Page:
Chaglasian works to write legislation alongside Youth Power Project, a program that is led by young people and engages peers in local grassroots organizing and policy work. Through that organization, Chaglasian played a part in writing Senate Bill 558, which was introduced to the state Senate on March 15, and if passed, would create additional rules to empower victims of child sexual abuse material.
“I find stories of injustice — my own or other people’s experiences — and I find how I can fix those injustices within the law. So I’ll find the exact penal code that is this barrier for a lot of students to accessing justice, and I’ll rewrite the legislation,” Chaglasian told the Leader.
Chaglasian learned about students’ complaints regarding JBHS and BUSD through social media, and has since joined with students at the school to organize demands for the district, to speak out at meetings and to form protest events.
“I think a majority of the people who protested [Wednesday] just want a better future for the future generation that are going to be going to these high schools in Burbank,” she said.
It all started in August when one Burroughs student, a minor who reported that she was sexually assaulted off campus by another student, decided to speak up about the alleged incident.
The student told the Leader that she reported her case to a school administrator with the intent of switching classes to avoid her alleged abuser. According to the student, the administrator assured her that she would be contacted by the campus school resource officer, but after three months passed, she still had not heard anything.
Title IX — a federal law that protects students, including victims of sexual assault, from gender-based discrimination — requires that the school’s compliance officer investigate and compile a comprehensive report of the facts surrounding the case within 60 days of receiving it.
“[The administrator] said that she didn’t remember my report, and that really hurt. I thought she was someone who really cared about my feelings, but I realized she was acting sympathetic to get me out of her office. That became clear to me,” she said.
After months of waiting for the administration to take action to protect her, the student said she felt hopeless. She developed a nicotine addiction and told the Leader that she lost a lot of weight due to the stress of the alleged incident and the ensuing inaction.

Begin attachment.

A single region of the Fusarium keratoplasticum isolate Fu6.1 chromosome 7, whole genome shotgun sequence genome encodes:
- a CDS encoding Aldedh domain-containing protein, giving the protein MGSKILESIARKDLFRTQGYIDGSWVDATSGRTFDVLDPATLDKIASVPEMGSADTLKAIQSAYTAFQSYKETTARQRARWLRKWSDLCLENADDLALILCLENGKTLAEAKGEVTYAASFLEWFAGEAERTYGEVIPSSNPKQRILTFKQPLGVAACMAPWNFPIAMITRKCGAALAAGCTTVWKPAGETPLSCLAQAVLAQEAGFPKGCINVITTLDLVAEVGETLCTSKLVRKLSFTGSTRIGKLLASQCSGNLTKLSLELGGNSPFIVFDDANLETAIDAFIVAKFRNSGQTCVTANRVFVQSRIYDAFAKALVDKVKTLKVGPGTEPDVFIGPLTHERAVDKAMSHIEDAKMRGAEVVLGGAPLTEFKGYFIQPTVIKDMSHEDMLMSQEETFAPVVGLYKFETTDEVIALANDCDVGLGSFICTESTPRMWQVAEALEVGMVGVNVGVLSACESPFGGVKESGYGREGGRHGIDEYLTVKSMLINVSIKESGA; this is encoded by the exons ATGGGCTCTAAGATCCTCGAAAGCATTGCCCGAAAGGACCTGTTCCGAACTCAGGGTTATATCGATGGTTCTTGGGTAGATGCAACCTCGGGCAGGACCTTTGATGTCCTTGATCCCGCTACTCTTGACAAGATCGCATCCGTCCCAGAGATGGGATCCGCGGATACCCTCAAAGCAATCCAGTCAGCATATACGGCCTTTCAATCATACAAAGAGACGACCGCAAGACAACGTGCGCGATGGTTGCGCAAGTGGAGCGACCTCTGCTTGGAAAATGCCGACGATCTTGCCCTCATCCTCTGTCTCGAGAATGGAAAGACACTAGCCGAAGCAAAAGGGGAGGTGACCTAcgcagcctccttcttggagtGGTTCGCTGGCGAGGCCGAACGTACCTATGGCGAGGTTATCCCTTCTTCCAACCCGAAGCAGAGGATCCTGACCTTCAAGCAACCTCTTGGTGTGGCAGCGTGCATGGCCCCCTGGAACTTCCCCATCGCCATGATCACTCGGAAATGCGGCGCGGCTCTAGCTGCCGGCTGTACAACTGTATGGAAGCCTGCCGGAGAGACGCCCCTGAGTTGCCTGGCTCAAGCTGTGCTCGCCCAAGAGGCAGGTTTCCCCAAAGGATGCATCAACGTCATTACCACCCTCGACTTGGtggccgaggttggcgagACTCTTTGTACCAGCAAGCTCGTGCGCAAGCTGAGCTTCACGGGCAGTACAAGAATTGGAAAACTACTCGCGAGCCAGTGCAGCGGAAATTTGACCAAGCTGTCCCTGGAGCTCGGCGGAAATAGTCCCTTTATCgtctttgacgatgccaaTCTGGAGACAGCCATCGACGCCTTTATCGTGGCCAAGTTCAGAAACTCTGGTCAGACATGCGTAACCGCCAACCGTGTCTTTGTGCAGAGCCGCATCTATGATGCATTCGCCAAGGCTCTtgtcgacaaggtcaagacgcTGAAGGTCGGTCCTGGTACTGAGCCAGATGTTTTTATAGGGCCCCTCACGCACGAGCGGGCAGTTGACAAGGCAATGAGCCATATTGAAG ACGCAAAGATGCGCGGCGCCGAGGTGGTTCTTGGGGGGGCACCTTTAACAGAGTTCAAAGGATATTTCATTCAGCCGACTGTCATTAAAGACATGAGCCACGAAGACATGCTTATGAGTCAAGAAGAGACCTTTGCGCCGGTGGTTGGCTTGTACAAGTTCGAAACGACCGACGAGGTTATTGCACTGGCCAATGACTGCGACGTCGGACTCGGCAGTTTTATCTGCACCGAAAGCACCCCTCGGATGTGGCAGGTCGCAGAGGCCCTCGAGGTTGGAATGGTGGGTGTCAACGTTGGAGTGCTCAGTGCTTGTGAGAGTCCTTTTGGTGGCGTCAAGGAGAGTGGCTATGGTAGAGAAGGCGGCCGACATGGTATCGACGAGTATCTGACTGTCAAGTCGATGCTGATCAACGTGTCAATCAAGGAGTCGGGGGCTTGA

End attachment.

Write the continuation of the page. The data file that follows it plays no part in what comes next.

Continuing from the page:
“A lot of other girls experience the same things. After sexual assault, many girls are prone to addiction and self-harm,” she said.
The Burroughs student felt she had no other option but to raise awareness about the school’s alleged inaction in her case. She organized with fellow students to protest and posted a video on TikTok sharing her story. It went viral, drawing the attention of parents and teachers in Burbank.
Following the protests, the student said that she received contact from district staff regarding an investigation into her case.
“I am so proud of the protesting students. BUSD failed to properly document, record or follow up when my daughter reported feeling unsafe. No one reached out to us until students organized and did a TikTok that went viral. Then, there was zero communication with us about their ‘internal’ investigation,” her mother said.
“Because of the protest and the kids who have bravely come forward at the meetings, the transgressions and lack of accountability may finally see the light of day. Because of them there will be an audit,” her mother added.
At a March 17 meeting, about a dozen students addressed the BUSD Board of Education, giving chilling testimony about their experiences with alleged sexual assault on and off campus. In response, board President Steve Ferguson called during the meeting for an “audit of all sexual assault cases from the last three years.”
On Thursday, Hill specified during a town hall meeting that district staff will return to the board before the end of June with audit data on sexual assault cases and documentation of the district’s response.
“We are reviewing our student information system to identify all cases and then will be reviewing those cases to make sure the proper process was followed and to make sure students received support,” Hill told the Leader in a recent email.
First published in the April 1 print issue of the Burbank Leader.